Since we live in the Mountains, driving anywhere outside of town is a production. Think long, windy roads with lots of twists and turns. It’s enough to make my stomach turn if I’m not driving, and both Zoë and Kaylee get carsick nearly every time we drive up or down the mountain.
We have been trying one thing after another to prevent them from getting car sick, and trying to perfect how we can make them feel better when they do get sick. I want to share some of the tips that have helped us get through carsickness – let’s just hope they outgrow this phase!
Timing is Everything
I have learned that we have to plan our departure based upon the girls’ natural cycles. Waking them up early and putting them in their seats still in their PJs works great since they often fall back asleep. Leaving the house right at quiet time often has the same effect.
It’s never a good idea to leave after they’ve had a big meal. Yes, I have made that mistake more than once. Even if the timing that works for them doesn’t coincide with our needs to be somewhere, we still try to follow their natural rhythms. We can always leave early and stop somewhere along the way for family fun.
Plan Distractions and Diversions
While I do have to focus very carefully on the road when I’m driving, I find that talking with the girls and playing silly games during the drive helps distract them. Most of the time Zoë does not like when I sing, so if I start singing in the car she either thinks it’s great and hilarious, or she’s busy telling me to stop. Either way, it takes her attention away from potentially getting sick.
Ginger Really Helps
You’ve probably heard that Ginger settles bellies, but it also seems to deter the girls from getting really sick. Lucky for me, both girls love ginger. I had a couple tins of Newman’s Own Organics Ginger Mints, so I started bringing them with us on road trips. If I slowly hand them out to the girls during the drive, we can usually make it up or down the mountain without any significant incidents. Small sips of ginger ale are another great option.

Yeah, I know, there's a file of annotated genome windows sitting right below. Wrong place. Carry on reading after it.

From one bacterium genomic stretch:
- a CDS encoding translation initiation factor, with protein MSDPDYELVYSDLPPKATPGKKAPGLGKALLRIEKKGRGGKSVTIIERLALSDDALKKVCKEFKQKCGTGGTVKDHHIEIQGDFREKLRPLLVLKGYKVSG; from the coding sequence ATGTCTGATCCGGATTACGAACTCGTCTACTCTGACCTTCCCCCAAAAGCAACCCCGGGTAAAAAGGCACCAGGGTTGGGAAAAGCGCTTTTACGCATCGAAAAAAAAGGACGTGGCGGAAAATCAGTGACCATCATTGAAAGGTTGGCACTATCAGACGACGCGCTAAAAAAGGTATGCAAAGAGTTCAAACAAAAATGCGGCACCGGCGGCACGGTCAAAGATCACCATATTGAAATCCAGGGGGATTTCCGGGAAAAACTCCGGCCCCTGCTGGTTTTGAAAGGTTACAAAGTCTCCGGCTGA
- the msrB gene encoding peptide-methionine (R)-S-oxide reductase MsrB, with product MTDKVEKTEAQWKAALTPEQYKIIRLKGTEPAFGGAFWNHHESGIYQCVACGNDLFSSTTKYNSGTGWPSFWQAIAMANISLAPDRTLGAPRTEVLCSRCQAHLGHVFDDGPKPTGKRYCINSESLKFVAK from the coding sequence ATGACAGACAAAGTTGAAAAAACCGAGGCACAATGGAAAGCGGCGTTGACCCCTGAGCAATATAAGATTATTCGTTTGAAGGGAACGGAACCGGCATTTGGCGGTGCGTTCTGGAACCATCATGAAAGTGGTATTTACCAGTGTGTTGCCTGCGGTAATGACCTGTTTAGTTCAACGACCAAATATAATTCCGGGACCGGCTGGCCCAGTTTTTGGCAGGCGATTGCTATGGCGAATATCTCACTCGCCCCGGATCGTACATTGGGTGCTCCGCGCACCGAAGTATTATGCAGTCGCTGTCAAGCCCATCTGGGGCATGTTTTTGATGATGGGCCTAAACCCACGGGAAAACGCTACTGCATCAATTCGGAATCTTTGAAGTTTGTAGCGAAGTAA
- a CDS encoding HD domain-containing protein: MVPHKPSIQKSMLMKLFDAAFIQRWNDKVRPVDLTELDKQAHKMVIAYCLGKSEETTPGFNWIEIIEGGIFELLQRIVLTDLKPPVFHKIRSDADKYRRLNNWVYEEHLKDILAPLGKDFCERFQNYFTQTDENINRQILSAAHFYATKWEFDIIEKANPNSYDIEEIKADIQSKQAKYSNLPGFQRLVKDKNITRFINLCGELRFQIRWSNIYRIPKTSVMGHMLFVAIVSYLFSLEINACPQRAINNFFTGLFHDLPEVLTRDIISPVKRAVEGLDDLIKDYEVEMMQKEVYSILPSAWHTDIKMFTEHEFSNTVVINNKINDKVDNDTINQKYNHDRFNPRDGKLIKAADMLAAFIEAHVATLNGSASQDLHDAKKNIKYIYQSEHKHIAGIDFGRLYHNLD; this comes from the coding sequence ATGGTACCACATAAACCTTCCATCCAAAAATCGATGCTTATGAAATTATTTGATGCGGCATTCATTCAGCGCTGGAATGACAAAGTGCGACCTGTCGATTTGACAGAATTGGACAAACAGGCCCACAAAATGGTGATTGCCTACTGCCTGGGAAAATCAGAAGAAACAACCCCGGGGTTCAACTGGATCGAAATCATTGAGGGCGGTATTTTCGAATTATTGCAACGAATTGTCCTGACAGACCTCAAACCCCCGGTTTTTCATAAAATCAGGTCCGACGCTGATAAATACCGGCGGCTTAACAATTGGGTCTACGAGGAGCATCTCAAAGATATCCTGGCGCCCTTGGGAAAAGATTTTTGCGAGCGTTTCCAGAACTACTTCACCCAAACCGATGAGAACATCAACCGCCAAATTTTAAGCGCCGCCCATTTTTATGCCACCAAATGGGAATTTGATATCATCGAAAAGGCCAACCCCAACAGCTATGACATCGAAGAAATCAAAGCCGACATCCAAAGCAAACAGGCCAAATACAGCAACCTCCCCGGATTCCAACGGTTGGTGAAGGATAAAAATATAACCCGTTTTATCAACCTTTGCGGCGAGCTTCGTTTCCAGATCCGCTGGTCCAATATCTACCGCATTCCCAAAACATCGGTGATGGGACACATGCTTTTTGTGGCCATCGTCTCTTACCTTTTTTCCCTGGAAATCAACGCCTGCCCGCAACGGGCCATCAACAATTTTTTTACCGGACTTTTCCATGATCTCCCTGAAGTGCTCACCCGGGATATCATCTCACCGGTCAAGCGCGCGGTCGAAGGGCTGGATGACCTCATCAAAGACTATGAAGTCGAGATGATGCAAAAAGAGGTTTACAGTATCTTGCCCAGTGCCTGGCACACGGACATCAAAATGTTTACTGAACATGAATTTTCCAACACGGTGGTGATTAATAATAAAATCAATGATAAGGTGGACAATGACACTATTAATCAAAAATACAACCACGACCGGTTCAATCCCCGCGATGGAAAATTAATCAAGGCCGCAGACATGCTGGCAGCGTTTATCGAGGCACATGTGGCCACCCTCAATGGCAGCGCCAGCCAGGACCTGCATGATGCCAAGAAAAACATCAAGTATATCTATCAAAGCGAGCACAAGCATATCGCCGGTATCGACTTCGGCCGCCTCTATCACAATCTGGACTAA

Keep the Air on or Windows Down.
It’s amazing what fresh air can do. I’ve noticed if I keep the windows rolled down or the air conditioner on, it tends to ward off the carsickness to some degree. If it’s cold out and the heater is on, the carsickness tends to creep up much more often, and more quickly.
Just Pull Over
If one of the girls starts acting funny, gets really quiet or says their belly hurts, we pull over. Like as soon as there is a turn out. If we wait too long, we’re sure to have a sick girl. If we can pull over fast enough and let her get out of the truck for some fresh air, it’s usually enough to avert the actual physical car sickness.
Pack Extra Clothes
It’s inevitable. At least one of them will get sick at least half of the time. I have learned to pack at least 3 outfits for each girl when we go off the mountain so they can feel fresh. I also pack plenty of our favorite baby wipes and plastic bags to store any soiled clothes in.
Guard the Special Blankies
If Kaylee doesn’t have her red blankie, well, you don’t even want to see how that goes. So, if I feel like she’s going to get car sick I have to take it away immediately. If she does get sick and the blankie gets dirty, it’s not good for anyone. Protecting the lovies is key.
Give Accupressure a Try
I have never tried acupressure bracelets before as a friend just told me about them. But they’re on my list of things to try.
Carsickness isn’t fun for anyone. But if you can take a step back and realize that it’s much harder on the person who’s getting carsick than it is on you, you can show some compassion and help them get through it. Working together as a family to meet everyone’s needs is key.